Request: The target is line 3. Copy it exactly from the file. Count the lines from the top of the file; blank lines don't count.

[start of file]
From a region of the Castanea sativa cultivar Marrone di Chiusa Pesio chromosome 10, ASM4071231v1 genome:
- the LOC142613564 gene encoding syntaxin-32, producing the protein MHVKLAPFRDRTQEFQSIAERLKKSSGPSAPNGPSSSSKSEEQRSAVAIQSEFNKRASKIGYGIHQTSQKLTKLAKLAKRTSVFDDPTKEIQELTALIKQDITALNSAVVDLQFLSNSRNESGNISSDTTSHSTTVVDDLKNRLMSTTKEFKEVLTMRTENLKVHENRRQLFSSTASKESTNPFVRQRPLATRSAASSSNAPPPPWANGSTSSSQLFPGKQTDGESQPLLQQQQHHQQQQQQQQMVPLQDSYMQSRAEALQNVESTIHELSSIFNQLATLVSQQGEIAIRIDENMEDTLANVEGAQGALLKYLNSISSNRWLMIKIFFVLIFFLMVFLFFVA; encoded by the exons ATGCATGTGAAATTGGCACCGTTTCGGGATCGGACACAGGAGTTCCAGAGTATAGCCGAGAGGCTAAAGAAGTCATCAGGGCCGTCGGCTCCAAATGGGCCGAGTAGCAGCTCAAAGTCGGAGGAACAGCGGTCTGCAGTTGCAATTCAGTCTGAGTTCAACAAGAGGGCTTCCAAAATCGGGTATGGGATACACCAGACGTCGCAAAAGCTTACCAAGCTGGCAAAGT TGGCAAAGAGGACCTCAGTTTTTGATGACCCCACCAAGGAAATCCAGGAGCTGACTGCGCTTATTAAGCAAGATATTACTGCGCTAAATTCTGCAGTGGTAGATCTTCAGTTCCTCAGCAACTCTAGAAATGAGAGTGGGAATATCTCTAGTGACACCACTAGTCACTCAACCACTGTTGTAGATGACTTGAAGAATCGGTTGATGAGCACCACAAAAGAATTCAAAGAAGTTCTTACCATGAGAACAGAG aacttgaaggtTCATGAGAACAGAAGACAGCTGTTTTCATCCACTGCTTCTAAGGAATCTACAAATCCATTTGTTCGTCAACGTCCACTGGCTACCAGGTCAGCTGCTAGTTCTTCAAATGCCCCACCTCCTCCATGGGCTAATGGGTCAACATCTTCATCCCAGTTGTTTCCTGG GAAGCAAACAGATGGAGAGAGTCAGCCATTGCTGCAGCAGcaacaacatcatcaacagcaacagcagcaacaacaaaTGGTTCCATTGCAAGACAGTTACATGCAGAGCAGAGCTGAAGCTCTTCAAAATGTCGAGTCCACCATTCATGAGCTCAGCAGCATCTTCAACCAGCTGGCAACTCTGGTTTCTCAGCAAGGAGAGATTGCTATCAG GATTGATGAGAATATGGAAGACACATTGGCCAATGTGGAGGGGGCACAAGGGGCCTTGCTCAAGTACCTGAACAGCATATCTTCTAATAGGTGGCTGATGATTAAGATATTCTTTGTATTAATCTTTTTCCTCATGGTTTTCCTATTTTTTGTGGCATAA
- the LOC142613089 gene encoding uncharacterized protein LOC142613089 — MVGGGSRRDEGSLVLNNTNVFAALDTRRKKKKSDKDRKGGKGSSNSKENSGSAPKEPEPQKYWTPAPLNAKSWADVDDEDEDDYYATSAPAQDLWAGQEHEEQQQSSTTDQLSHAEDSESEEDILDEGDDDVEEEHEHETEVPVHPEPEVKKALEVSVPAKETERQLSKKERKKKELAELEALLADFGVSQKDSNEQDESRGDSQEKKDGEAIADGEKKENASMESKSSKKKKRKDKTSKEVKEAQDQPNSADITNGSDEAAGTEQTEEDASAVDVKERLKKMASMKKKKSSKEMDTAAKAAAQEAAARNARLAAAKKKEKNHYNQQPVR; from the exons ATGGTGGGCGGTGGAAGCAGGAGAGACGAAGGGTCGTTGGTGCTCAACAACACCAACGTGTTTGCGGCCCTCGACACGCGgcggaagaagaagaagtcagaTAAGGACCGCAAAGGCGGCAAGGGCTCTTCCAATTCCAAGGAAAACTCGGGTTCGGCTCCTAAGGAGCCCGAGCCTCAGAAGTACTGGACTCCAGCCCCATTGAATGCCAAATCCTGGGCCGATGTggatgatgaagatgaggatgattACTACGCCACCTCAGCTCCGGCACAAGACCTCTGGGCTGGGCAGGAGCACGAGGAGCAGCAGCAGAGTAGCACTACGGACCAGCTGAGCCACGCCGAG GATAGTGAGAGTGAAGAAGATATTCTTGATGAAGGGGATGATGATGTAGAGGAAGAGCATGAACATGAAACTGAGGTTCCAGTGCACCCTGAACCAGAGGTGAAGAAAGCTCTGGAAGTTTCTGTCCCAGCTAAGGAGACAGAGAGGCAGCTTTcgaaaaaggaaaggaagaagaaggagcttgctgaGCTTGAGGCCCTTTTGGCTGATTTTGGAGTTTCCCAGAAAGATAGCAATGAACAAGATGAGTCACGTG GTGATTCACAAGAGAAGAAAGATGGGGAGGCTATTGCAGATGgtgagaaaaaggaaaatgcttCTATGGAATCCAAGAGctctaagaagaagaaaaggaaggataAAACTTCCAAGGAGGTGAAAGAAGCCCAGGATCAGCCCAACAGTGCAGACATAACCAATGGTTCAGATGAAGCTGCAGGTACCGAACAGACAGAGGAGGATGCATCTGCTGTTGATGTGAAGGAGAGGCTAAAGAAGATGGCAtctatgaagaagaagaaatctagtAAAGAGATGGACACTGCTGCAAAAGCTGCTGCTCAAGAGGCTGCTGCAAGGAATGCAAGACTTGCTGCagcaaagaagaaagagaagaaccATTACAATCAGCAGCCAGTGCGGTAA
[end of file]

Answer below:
- the LOC142613089 gene encoding uncharacterized protein LOC142613089 — MVGGGSRRDEGSLVLNNTNVFAALDTRRKKKKSDKDRKGGKGSSNSKENSGSAPKEPEPQKYWTPAPLNAKSWADVDDEDEDDYYATSAPAQDLWAGQEHEEQQQSSTTDQLSHAEDSESEEDILDEGDDDVEEEHEHETEVPVHPEPEVKKALEVSVPAKETERQLSKKERKKKELAELEALLADFGVSQKDSNEQDESRGDSQEKKDGEAIADGEKKENASMESKSSKKKKRKDKTSKEVKEAQDQPNSADITNGSDEAAGTEQTEEDASAVDVKERLKKMASMKKKKSSKEMDTAAKAAAQEAAARNARLAAAKKKEKNHYNQQPVR; from the exons ATGGTGGGCGGTGGAAGCAGGAGAGACGAAGGGTCGTTGGTGCTCAACAACACCAACGTGTTTGCGGCCCTCGACACGCGgcggaagaagaagaagtcagaTAAGGACCGCAAAGGCGGCAAGGGCTCTTCCAATTCCAAGGAAAACTCGGGTTCGGCTCCTAAGGAGCCCGAGCCTCAGAAGTACTGGACTCCAGCCCCATTGAATGCCAAATCCTGGGCCGATGTggatgatgaagatgaggatgattACTACGCCACCTCAGCTCCGGCACAAGACCTCTGGGCTGGGCAGGAGCACGAGGAGCAGCAGCAGAGTAGCACTACGGACCAGCTGAGCCACGCCGAG GATAGTGAGAGTGAAGAAGATATTCTTGATGAAGGGGATGATGATGTAGAGGAAGAGCATGAACATGAAACTGAGGTTCCAGTGCACCCTGAACCAGAGGTGAAGAAAGCTCTGGAAGTTTCTGTCCCAGCTAAGGAGACAGAGAGGCAGCTTTcgaaaaaggaaaggaagaagaaggagcttgctgaGCTTGAGGCCCTTTTGGCTGATTTTGGAGTTTCCCAGAAAGATAGCAATGAACAAGATGAGTCACGTG GTGATTCACAAGAGAAGAAAGATGGGGAGGCTATTGCAGATGgtgagaaaaaggaaaatgcttCTATGGAATCCAAGAGctctaagaagaagaaaaggaaggataAAACTTCCAAGGAGGTGAAAGAAGCCCAGGATCAGCCCAACAGTGCAGACATAACCAATGGTTCAGATGAAGCTGCAGGTACCGAACAGACAGAGGAGGATGCATCTGCTGTTGATGTGAAGGAGAGGCTAAAGAAGATGGCAtctatgaagaagaagaaatctagtAAAGAGATGGACACTGCTGCAAAAGCTGCTGCTCAAGAGGCTGCTGCAAGGAATGCAAGACTTGCTGCagcaaagaagaaagagaagaaccATTACAATCAGCAGCCAGTGCGGTAA